Be Reconciled

Be Reconciled

The Sunday Next Before Advent

Genesis 50

Be Reconciled

Did you notice that Pope Francis paid a call in Sweden?  His visit began, officially, on the last day of last month.  That day, of course, was the eve of All Saints, and so the 499th anniversary of the beginning of the Reformation.

On that day lo those many centuries before, according to the lore, the German monk Martin Luther nailed his 95 Theses to the door of the church in Wittenberg.  The proximate cause of his ire was the sale in his city of indulgences, which the faithful purchased to buy their departed loved ones’ way out of Purgatory.

As usual, a great deal more was roiling beneath the surface, and when the grievances began to spill out of those disenchanted with the way the Church of Rome was conducting herself they mounted almost overnight into a flood.

Ever since, the Church of Rome and the church of Luther – along with all the other Protestant denominations the Reformation spawned – have been enemies.  And, no, that’s not too strong a term.  Catholics and Protestants persecuted and killed one another through judicial proceedings and in riots and in wars.

In modern times, blood has not flowed, but relations can hardly be called congenial.  Some on both sides still hurl anathemas across the divide, even denying that their adversaries are truly Christians.

Yet here we find the pope trekking to Sweden to commemorate the Reformation.

Charles P. Pierce can scarcely believe his eyes and ears.  He wrote on

“It’s hard to measure how stunning this is to someone — like me — who grew up in the reactionary American Catholic Church of the 1950s and early 1960s. You were taught not even to set foot in a Protestant church on the pain of mortal sin . . . it was even considered weird to enter other Catholic churches outside your own parish, let alone those funky Eastern Orthodox churches where they used pita bread for Communion.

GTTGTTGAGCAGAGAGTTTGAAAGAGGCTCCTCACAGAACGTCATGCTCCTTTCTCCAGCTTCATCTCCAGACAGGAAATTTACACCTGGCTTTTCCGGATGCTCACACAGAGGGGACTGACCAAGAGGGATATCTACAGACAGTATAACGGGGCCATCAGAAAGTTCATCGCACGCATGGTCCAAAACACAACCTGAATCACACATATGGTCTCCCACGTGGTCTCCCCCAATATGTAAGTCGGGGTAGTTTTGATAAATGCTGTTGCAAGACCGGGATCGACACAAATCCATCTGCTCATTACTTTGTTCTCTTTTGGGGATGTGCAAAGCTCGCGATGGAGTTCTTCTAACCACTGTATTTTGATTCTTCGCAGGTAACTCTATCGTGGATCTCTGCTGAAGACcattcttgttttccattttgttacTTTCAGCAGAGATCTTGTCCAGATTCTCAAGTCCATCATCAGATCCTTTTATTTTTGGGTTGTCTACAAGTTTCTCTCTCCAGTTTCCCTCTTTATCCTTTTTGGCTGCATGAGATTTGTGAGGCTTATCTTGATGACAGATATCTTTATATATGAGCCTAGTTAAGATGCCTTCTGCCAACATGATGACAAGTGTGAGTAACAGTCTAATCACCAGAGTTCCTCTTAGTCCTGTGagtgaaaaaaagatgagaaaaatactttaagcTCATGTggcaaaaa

“I was not allowed to join the best Boy Scout troop in my town because it was sponsored by the local Congregational church.”

Not everyone has abandoned loathing on that scale.  The church historian and Oxford professor Diarmaid MacCulloch noted on Francis’ efforts to make nice:

“There are rightwing Roman Catholics who find the whole thing profoundly distasteful. But they’re the sort of people who hate the present pope anyway.”

Still, there was Francis in Sweden, a nation that long managed to preserve its Lutheran heritage in a more concentrated form even than Luther’s native Germany.  From the 16th century, Swedish Catholics were persecuted and even put to death.  As late as 1951, Catholics were banned from becoming doctors, nurses and teachers, and Catholic convents were forbidden until the 1970s.

Francis stopped in two southern cities, Lund and Malmo.  In little Lund, where the Lutheran World Federation was formed, he conducted a prayer service that 10,000 people watched via television in an arena in Malmo, 14 miles away.

In Malmo the next day he celebrated mass for the nation’s relatively small Catholic population.  He issued a joint declaration with the president of the Lutheran World Federation stating:

“With gratitude we acknowledge that the Reformation helped give greater centrality to sacred Scripture in the church’s life.”

They acknowledged the difficulties of families in which Catholics and Lutherans are intermingled:

“We experience the pain of those who share their whole lives, but cannot share God’s redeeming presence at the Eucharistic table.  We long for this wound in the body of Christ to be healed.”

And Francis, only the second pope ever to visit Sweden, didn’t stop there.  He met with the king, the queen and the prime minister and he said: “We, too, must look with love and honesty at our past, recognizing error and seeking forgiveness.”

This was only the beginning of a year-long 500th anniversary initiative to heal a deep wound in the body of Christ – and not the only one.  By the time of the Reformation, Catholics and Eastern Orthodox had been formally severed for five centuries already, and as a practical matter longer than that.

Francis had sent up a signal as early as June, telling reporters on a return flight to Rome from Armenia: “The (16th-century) church was not a role model, there was corruption, there was worldliness, there was greed, and lust for power. He (Luther) protested against this. And he was an intelligent man.”

The pope is reaching out.  The leader of the world’s largest Christian body is seeking common ground with fellow Christians.

Beloved, one week from today we enter into Advent, the celebration of the coming of our one Lord.  In God, we are all one.  As St. Paul wrote to the Ephesians:

“There is one body and one Spirit, just as you were called in one hope of your calling; one Lord, one faith, one baptism; one God and Father of all, who is above all, and through all, and in you all” (4:4-6).